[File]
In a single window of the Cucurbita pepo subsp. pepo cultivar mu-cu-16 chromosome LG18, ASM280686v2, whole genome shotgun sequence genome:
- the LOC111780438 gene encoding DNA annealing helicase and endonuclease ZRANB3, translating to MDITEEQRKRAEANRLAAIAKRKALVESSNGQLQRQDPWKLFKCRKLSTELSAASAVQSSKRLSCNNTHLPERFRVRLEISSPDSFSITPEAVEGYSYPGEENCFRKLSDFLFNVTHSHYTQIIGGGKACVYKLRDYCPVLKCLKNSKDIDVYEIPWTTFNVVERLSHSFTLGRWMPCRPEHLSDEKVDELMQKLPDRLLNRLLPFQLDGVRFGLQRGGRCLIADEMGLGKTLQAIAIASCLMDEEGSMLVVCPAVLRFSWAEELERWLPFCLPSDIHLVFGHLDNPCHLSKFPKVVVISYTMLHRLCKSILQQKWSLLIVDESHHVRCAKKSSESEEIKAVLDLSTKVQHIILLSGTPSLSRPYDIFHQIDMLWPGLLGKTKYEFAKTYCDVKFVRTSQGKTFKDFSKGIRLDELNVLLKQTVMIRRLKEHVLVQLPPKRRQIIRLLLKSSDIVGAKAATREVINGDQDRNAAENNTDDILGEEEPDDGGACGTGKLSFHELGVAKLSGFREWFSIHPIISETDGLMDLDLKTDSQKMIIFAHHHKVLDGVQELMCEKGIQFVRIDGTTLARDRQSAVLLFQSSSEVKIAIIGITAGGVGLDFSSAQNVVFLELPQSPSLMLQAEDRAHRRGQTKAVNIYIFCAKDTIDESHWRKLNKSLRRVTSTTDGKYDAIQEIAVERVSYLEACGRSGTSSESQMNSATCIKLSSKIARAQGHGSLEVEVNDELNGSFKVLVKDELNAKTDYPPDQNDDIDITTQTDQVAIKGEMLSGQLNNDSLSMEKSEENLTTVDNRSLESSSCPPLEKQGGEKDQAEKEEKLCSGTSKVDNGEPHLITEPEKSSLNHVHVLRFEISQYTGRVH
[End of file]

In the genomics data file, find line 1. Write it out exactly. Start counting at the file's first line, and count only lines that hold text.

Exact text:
In a single window of the Cucurbita pepo subsp. pepo cultivar mu-cu-16 chromosome LG18, ASM280686v2, whole genome shotgun sequence genome: